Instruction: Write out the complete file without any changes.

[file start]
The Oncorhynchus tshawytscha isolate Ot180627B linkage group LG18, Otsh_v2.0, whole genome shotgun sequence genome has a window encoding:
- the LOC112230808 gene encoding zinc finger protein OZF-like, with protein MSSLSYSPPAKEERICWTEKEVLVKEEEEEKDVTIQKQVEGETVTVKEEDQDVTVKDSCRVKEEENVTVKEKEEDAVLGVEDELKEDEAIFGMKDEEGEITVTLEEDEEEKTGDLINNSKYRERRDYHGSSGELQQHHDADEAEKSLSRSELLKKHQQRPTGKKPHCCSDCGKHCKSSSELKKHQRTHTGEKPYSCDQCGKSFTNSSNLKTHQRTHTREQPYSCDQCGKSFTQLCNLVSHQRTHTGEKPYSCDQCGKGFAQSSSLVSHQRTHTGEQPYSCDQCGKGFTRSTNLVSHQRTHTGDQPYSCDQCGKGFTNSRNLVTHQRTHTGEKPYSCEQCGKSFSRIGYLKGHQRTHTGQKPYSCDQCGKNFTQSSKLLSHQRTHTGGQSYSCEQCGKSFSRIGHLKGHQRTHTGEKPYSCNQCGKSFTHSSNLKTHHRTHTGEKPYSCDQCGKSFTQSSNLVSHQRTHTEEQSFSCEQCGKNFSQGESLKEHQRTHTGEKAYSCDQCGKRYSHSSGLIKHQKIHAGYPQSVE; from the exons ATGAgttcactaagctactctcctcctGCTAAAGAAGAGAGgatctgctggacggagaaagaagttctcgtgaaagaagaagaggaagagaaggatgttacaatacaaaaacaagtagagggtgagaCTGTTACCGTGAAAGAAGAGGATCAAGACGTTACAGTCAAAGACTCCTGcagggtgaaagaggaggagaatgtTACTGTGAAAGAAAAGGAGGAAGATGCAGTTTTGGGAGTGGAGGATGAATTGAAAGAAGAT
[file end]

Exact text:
The Oncorhynchus tshawytscha isolate Ot180627B linkage group LG18, Otsh_v2.0, whole genome shotgun sequence genome has a window encoding:
- the LOC112230808 gene encoding zinc finger protein OZF-like, with protein MSSLSYSPPAKEERICWTEKEVLVKEEEEEKDVTIQKQVEGETVTVKEEDQDVTVKDSCRVKEEENVTVKEKEEDAVLGVEDELKEDEAIFGMKDEEGEITVTLEEDEEEKTGDLINNSKYRERRDYHGSSGELQQHHDADEAEKSLSRSELLKKHQQRPTGKKPHCCSDCGKHCKSSSELKKHQRTHTGEKPYSCDQCGKSFTNSSNLKTHQRTHTREQPYSCDQCGKSFTQLCNLVSHQRTHTGEKPYSCDQCGKGFAQSSSLVSHQRTHTGEQPYSCDQCGKGFTRSTNLVSHQRTHTGDQPYSCDQCGKGFTNSRNLVTHQRTHTGEKPYSCEQCGKSFSRIGYLKGHQRTHTGQKPYSCDQCGKNFTQSSKLLSHQRTHTGGQSYSCEQCGKSFSRIGHLKGHQRTHTGEKPYSCNQCGKSFTHSSNLKTHHRTHTGEKPYSCDQCGKSFTQSSNLVSHQRTHTEEQSFSCEQCGKNFSQGESLKEHQRTHTGEKAYSCDQCGKRYSHSSGLIKHQKIHAGYPQSVE; from the exons ATGAgttcactaagctactctcctcctGCTAAAGAAGAGAGgatctgctggacggagaaagaagttctcgtgaaagaagaagaggaagagaaggatgttacaatacaaaaacaagtagagggtgagaCTGTTACCGTGAAAGAAGAGGATCAAGACGTTACAGTCAAAGACTCCTGcagggtgaaagaggaggagaatgtTACTGTGAAAGAAAAGGAGGAAGATGCAGTTTTGGGAGTGGAGGATGAATTGAAAGAAGAT